Anti-discrimination law vs. associational freedom, again

Robert and Cynthia Gifford offer their Liberty Ridge Farm in Schaghticoke, N.Y. as a wedding venue. New York has now fined them $13,000 for politely declining to host a gay wedding. They’ll also have to train their employees in compliance. [LGBTQ Nation, WNYT, Village Voice] Earlier on cakes and more cakes, flowers, photographers, etc. etc. More on this topic: Scott Shackford, Reason.


  • […] I admit, many of these issues go over my head given my limited understanding of the law. However, I’m inclined to say that the anti-discrimination law does not impose an unreasonable burden in this situation. Your private beliefs shouldn’t allow you to cut off services to a group based on racial preference or your views on gay marriage. Again, it’s beyond me to speculate too much, but how would this be different from redlining in a legal sense (aside from not having to do with banking)? (Overlawyered) […]

  • And I suppose if they “politely declined” to host a black wedding or an interracial wedding, that would be swell with everyone?

  • MX can you really see no distinction between anti-discrimination laws based on race and those based on sexual orientation?

  • MX,

    People have genuine religious differences with the concept of gay marriage. There is no established religion (as far as I know) that objects to black people getting married.

    But anyway, I have a question for your question. If you were black, would you want your wedding hosted by racists??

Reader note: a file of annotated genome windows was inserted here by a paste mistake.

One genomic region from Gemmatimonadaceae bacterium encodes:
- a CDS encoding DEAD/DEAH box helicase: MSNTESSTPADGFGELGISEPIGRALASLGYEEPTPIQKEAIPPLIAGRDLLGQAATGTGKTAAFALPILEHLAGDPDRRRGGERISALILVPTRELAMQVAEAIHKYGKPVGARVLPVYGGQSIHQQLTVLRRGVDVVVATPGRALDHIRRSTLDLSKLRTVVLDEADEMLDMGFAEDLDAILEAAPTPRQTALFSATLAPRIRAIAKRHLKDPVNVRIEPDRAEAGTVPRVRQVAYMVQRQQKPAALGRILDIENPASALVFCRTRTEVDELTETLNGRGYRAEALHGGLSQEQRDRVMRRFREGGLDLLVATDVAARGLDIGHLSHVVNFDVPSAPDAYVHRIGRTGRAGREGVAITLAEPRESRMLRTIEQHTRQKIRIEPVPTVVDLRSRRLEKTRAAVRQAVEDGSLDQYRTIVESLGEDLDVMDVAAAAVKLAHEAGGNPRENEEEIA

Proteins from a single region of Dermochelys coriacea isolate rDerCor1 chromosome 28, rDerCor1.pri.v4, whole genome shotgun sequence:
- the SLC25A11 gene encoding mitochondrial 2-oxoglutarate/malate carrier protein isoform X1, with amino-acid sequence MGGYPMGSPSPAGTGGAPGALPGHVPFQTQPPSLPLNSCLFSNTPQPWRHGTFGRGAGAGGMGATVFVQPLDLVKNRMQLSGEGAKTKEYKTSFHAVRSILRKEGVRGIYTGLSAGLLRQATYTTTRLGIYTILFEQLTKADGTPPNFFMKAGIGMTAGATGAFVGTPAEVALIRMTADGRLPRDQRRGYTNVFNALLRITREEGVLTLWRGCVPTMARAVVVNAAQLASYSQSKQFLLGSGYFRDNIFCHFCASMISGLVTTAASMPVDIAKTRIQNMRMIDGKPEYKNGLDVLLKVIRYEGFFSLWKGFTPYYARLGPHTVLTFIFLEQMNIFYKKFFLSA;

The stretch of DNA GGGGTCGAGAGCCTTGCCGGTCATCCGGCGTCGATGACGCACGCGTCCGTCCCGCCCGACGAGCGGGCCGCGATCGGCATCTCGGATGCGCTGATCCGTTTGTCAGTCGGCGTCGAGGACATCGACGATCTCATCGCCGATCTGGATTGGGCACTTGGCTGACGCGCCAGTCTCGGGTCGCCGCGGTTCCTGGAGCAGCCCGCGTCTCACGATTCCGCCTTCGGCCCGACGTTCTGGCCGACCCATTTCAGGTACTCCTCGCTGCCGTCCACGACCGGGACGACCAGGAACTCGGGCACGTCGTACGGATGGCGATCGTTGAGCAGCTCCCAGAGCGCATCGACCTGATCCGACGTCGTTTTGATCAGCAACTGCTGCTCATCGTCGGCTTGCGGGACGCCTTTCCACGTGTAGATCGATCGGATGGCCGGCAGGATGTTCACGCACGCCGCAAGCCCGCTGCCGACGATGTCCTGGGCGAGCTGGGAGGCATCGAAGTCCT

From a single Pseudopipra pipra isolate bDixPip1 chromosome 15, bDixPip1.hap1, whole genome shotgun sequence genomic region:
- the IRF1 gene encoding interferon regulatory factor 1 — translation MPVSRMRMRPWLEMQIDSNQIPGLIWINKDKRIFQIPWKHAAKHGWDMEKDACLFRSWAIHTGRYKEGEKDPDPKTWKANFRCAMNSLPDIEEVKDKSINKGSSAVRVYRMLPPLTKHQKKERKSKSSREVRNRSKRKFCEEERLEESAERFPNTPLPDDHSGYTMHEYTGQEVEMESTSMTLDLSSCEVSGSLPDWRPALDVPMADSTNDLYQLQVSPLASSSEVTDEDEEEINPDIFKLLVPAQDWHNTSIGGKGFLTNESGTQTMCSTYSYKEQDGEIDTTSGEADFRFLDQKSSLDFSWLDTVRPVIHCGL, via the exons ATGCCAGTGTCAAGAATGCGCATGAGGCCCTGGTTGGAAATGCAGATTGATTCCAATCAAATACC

• DEM, I don’t see the difference. Religious views have been used to justify any manner of bigotry for thousands of years. It wasn’t until 1978 that blacks could rise to senior leadership levels in the Mormon church.

    If the business wants hold itself out as a public accommodation, it needs to step up and follow the law.

  • MX,

    In fact that would be fine with me. I wouldn’t chose to do business there, but it’s their business, their money, their decisions.


    Which is precisely why these public accommodation laws need to go. I should not have to get permission from the state to pursue my livelihood as long as I don’t hurt anyone or defraud them.

  • Jerry,

    So business owners have no rights at all because the “law” says they don’t?

    Why is it that when it comes to customers, the owner seems to have no rights of his own. When it comes to his employees on such things as religious accommodations for the employee, the owner has no or limited rights.

    Does running and owning a business mean that you lose all your rights as a person?

    When the Colorado bakery / wedding cake case happened, CATO and others made a great point in articles and in briefs: there is a difference between public accommodation and forced actions against ones speech and religious rights.

    Unlike the bakery where the baker was told he had to create something against his religious beliefs, the owners of the wedding venue are not. The couple can hold their wedding without any type of creative support or forced expression from the venue.

    The couple should be able to rent the property, in my opinion.

  • DEM: Please read the district court opinion in Loving v. Virgina, which said that miscegenation laws were Constitutional because God put the races on separate continents and, therefore, must not have intended them to intermarry.

    Others: Business owners absolutely have certain rights; however, that right does not extend to discriminating against a class of people based on immutable characteristics. If you don’t like it, there are lots of options in the third–world you might consider.